Long before that guy who used to coach in Gainesville moved up north, and not too long before a flag in the corner of the endzone snatchd a sixth national championship from the University of Miami’s fingers, the animosity between Ohio State and Miami was non-existent.
The programs had only met once before in 1977, twenty-two years before the rematch was set to kick off the 1999 college football season. In that initial meeting, it was Woody Hayes who led OSU to beat Lou Saban’s Miami squad 10–0. The backdrop for the ‘99 game was East Rutherford, New Jersey, at old Giants Stadium—a neutral venue that at the time was one of the more encapsulating platforms to host a football game, with the New York skyline serving as an urban oasis in the near background.
Entering the 1999 season, the Hurricanes were a team trying to recapture the glory of days past. A program that became not only accustomed to winning from the early 80s through to the early 90s, UM was expected to dominate. Miami was still in the midst of a three-year penalty that resulted in 31 scholarships taken away from the program. Yet, the Hurricanes appeared to be back on track on their way to a 9–3 record. Head coach Butch Davis was entering his fifth season at UM, cultivating local talent and assembling an impressive staff around him. After thumping NC State 46–23 in something called the Micron PC Bowl at what was once known as Pro Player Stadium in their own backyard, Miami was looking to make an immediate statement in their opening game against a vaunted opponent.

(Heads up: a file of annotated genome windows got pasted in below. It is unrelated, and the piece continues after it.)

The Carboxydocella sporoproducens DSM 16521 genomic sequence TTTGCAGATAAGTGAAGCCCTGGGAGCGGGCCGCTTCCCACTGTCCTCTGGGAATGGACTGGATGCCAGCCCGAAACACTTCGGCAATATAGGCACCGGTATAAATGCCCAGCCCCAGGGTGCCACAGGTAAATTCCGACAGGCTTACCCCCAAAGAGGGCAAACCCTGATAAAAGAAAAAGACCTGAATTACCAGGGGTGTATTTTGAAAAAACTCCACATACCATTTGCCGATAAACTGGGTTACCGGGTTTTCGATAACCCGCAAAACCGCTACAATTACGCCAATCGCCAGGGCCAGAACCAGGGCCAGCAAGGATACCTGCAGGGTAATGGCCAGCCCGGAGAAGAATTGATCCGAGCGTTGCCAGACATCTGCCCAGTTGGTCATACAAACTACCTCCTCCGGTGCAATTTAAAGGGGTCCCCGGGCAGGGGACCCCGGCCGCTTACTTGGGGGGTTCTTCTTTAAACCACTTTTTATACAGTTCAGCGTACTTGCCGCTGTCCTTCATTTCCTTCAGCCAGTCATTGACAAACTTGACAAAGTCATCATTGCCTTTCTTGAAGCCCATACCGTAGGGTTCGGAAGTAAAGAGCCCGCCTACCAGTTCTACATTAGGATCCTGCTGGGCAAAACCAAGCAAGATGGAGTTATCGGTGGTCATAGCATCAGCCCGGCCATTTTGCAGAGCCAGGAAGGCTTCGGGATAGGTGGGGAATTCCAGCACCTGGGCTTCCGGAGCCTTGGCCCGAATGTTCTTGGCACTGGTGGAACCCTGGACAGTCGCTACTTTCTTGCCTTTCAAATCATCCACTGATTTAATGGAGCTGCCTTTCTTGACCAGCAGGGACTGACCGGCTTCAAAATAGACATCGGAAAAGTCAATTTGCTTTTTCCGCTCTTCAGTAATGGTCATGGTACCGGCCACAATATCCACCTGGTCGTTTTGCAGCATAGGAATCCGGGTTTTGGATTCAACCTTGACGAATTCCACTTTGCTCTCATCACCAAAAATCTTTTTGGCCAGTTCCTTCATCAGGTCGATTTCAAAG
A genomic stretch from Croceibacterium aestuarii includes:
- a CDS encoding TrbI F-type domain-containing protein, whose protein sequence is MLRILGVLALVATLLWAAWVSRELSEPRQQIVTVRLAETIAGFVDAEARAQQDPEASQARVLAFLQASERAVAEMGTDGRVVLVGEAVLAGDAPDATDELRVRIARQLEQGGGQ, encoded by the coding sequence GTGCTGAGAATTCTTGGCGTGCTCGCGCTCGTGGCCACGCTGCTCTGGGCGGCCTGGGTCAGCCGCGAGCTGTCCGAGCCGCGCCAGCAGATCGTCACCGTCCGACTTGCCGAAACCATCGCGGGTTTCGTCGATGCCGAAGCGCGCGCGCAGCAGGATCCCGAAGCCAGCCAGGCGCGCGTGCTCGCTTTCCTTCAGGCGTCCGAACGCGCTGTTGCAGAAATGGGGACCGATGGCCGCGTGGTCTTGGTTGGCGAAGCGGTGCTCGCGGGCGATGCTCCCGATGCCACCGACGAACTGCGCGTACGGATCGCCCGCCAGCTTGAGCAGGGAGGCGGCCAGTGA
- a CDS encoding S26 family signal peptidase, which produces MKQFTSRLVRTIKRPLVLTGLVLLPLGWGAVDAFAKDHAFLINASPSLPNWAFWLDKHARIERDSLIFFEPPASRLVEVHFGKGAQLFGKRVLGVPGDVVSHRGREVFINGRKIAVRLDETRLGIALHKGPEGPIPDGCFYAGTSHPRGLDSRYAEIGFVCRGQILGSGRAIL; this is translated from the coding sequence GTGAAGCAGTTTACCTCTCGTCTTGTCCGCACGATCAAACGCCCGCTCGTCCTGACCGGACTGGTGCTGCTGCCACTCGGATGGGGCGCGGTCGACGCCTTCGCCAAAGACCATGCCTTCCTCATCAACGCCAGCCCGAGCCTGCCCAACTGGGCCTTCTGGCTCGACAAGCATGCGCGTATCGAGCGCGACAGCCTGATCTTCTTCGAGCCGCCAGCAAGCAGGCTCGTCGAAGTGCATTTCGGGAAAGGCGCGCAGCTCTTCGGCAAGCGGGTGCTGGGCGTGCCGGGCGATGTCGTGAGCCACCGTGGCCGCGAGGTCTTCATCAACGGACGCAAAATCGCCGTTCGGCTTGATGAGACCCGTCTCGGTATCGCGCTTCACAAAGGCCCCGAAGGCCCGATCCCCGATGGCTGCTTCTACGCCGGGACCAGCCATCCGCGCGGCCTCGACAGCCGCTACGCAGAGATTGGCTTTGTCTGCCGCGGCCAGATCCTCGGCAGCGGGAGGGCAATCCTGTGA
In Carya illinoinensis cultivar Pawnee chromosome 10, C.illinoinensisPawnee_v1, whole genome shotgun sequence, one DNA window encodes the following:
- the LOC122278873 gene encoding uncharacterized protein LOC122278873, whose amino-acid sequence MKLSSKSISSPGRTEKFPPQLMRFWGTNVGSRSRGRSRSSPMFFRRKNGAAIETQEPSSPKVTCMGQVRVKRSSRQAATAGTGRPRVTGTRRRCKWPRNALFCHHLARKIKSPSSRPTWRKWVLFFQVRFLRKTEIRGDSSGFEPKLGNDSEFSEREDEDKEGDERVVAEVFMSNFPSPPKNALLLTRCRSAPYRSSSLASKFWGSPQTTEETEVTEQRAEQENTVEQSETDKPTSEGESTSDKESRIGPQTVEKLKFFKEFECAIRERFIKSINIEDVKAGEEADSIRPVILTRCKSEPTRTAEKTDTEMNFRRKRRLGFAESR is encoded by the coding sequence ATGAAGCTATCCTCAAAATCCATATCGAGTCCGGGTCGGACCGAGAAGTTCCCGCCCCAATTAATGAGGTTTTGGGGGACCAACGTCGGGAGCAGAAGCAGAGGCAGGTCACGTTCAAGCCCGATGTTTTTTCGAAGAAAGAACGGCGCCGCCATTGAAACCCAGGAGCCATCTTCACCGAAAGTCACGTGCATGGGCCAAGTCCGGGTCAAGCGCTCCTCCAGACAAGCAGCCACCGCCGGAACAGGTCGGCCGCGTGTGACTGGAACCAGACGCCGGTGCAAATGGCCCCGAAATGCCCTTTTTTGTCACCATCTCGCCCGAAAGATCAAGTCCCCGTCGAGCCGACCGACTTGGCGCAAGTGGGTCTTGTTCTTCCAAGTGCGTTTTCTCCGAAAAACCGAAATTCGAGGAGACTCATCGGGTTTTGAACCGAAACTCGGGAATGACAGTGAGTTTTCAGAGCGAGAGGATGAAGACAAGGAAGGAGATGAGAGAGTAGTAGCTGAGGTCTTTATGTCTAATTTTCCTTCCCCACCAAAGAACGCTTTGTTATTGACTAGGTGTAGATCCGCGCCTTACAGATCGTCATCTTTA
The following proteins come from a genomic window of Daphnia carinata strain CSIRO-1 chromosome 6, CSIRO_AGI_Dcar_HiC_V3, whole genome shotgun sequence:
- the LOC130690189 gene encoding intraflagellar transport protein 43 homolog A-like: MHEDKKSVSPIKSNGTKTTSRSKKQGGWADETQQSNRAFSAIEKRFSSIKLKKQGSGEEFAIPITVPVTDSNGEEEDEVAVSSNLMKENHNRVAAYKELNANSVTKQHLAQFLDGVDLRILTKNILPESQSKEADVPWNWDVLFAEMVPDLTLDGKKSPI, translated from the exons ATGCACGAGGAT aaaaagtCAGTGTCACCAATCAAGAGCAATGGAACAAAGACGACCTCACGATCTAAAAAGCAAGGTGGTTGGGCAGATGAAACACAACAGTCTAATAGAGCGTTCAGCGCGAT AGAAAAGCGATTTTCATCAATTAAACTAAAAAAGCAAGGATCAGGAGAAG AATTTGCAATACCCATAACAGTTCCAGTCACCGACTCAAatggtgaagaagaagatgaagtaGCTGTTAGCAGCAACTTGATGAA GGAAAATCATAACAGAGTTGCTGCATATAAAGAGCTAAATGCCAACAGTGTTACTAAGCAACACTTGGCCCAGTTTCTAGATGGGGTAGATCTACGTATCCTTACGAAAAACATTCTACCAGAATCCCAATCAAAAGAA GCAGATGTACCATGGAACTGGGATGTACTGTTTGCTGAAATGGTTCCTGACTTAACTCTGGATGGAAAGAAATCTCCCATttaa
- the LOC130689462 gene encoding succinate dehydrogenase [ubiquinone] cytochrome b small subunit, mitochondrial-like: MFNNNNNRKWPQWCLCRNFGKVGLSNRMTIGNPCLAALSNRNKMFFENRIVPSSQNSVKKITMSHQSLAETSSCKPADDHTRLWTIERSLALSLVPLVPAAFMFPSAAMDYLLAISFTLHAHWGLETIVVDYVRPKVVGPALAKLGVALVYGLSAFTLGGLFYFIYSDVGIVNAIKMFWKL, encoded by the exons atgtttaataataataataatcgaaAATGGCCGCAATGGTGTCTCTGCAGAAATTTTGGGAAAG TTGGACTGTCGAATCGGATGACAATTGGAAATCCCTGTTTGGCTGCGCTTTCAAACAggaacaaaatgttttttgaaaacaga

Ohio State walked into the ‘99 season with plenty of confidence and hype surrounding their prospects of contending for the national championship. If not for a late game collapse to Michigan State in ‘98, where the Buckeyes blew a 15 point lead toward the end of the game, OSU could have two national champions and just one asterisk in their collection. However, even with the departures of some key personnel, head coach John Cooper’s squad was projected to put forth a campaign to finish the job that they fell short of the season previous.
Miami had to replace both their starting running back Edgerrin James (4th round selection of Indianapolis Colts) and quarterback Scott Covington (7th round selection of Cincinnati Bengals). Miami was breaking in a green QB in Kenny Kelly, who was drafted before the season by the Tampa Bay Devil Rays. The dearth of talent surrounding the sophomore QB on offense worked in his favor. The likes of OL Joaquin Gonzalez, C Brett Romberg and T Bryant McKinnie were making headway upfront in the trenches.
As much as ’Canes fans boast about the 2018 receiver depth chart, the sheer amount of talent and depth at the position 19 years ago is beyond comprehension. With WR Santana Moss and WR Reggie Wayne leading the way, the Hurricanes walked out Bubba Franks at tight end to stamp the exclamation point on the starting group. There was also Daryl Jones, Kevin Beard, Andre Johnson and Aaron Moser that made this group as dynamic as any WR coach could dream of. UM used a running back-by-committee approach with Najeh Davenport and James Jackson to try to fill the void left by James’ departure.